Excerpted From: Ryan D. Davidson, Meredith W. Morrissey, and Connie J. Beck, The Hispanic Experience of the Child Welfare System, 57 Family Court Review 201 (April 2019) (References) (Full Document)
There were approximately four million reports of child maltreatment involving over seven million children in the United States in 2016 (Child Welfare Information Gateway, 2018). Once a report is made, the child welfare system is responsible for investigating child maltreatment claims and administering services to families that need assistance in caring for their children. Children may remain at home or be removed and placed into out-of-home care. In the United States, families with substantiated reports of maltreatment typically receive reunification services for up to 15 months, at which point the family is reunified or their parental rights are terminated (Erickson, 2000). The decision-making process varies based on location, as substantiation rates and recommended services differ depending on the country (Benbenishty et al., 2015).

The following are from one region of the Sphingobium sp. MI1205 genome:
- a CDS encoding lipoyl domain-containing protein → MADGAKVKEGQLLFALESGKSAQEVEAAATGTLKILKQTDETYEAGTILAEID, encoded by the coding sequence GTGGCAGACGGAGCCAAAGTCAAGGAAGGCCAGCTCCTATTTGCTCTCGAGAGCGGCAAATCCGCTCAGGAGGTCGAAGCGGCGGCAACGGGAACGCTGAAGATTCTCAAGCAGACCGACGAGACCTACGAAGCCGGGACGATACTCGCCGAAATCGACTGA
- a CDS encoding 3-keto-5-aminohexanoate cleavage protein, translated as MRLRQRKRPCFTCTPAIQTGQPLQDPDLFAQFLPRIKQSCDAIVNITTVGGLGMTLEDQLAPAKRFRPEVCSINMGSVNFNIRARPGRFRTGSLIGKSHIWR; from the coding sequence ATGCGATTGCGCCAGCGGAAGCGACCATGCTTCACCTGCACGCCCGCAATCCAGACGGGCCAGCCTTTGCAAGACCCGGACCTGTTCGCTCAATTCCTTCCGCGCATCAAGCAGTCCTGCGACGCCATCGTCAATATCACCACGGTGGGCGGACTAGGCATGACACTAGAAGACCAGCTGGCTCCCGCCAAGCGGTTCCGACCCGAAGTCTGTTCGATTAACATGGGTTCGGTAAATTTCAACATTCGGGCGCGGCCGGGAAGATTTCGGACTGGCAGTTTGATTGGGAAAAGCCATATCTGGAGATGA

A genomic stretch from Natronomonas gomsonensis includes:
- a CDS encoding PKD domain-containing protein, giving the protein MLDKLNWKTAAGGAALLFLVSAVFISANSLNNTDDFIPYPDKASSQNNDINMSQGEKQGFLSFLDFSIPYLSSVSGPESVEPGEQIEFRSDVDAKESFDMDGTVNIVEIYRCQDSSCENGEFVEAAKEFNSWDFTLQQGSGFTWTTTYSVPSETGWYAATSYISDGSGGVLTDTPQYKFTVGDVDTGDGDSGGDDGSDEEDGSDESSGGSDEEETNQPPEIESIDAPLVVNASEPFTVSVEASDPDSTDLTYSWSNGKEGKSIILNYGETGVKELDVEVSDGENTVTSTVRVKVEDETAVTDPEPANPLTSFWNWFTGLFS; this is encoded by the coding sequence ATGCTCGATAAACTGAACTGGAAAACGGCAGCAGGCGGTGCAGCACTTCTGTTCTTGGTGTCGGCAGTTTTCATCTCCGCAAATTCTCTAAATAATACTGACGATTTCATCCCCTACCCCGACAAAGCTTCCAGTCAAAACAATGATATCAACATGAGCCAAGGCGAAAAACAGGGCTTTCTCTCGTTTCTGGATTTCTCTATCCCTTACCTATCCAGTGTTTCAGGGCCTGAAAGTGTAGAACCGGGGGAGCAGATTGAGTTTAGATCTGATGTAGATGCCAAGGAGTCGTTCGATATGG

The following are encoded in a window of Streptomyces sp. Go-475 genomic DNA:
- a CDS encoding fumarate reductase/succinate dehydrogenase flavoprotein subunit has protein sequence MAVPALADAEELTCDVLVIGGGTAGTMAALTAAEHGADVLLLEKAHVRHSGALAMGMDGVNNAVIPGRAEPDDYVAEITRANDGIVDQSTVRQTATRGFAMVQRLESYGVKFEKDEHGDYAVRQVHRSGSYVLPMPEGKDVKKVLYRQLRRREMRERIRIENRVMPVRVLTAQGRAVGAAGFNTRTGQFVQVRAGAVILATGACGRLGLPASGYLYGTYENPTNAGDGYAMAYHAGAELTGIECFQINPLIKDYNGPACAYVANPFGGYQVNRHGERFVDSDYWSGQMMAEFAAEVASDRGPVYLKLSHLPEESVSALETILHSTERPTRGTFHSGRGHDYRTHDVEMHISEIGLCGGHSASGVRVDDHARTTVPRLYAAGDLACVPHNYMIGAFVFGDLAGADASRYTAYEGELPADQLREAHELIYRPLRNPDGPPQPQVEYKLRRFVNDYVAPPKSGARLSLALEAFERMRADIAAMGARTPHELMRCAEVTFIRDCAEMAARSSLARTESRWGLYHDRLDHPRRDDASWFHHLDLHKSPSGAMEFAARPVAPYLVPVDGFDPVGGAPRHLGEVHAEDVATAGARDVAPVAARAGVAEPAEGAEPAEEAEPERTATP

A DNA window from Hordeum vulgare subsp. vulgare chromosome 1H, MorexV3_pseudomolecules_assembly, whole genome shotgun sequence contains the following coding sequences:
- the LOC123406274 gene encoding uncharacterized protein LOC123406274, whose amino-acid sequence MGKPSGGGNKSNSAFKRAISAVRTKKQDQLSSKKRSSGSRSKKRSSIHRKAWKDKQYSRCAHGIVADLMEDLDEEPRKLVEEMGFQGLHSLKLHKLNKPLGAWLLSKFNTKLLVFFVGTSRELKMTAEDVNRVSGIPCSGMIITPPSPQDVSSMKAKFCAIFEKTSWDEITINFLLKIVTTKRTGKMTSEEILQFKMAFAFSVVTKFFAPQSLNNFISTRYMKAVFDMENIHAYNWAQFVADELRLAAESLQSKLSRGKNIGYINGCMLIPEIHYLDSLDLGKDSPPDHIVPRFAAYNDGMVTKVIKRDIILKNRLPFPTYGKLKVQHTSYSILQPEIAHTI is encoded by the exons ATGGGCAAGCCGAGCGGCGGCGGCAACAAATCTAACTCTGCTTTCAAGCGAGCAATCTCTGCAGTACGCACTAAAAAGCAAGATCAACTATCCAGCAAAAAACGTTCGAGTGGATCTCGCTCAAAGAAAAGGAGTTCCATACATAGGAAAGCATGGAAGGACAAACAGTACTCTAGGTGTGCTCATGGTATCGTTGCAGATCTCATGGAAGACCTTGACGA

Child welfare systems within each country have their own culture and values concerning child maltreatment. Each orientation (child protection or family service) views child maltreatment through its own problem framework and has different modes of intervention, and the relationship between parents and government can vary (Gilbert, 2012). Over time, the United States has moved from a primarily child protection focus (characterized by deviant behavior and poor parenting being the primary problems and an investigative intervention with adversarial relationships with parents) to a more combined focus between child protection, family service (increased focus on the stress of the family and emphasis on needs assessment and partnering with families), and child development (emphasizing early intervention and government involvement in caring for children; Gilbert, 2012). Even though there have been these shifts within the United States, there are still cultural mismatches that occur between the primarily dominant culture of the child welfare system and minority cultures of many of the families involved.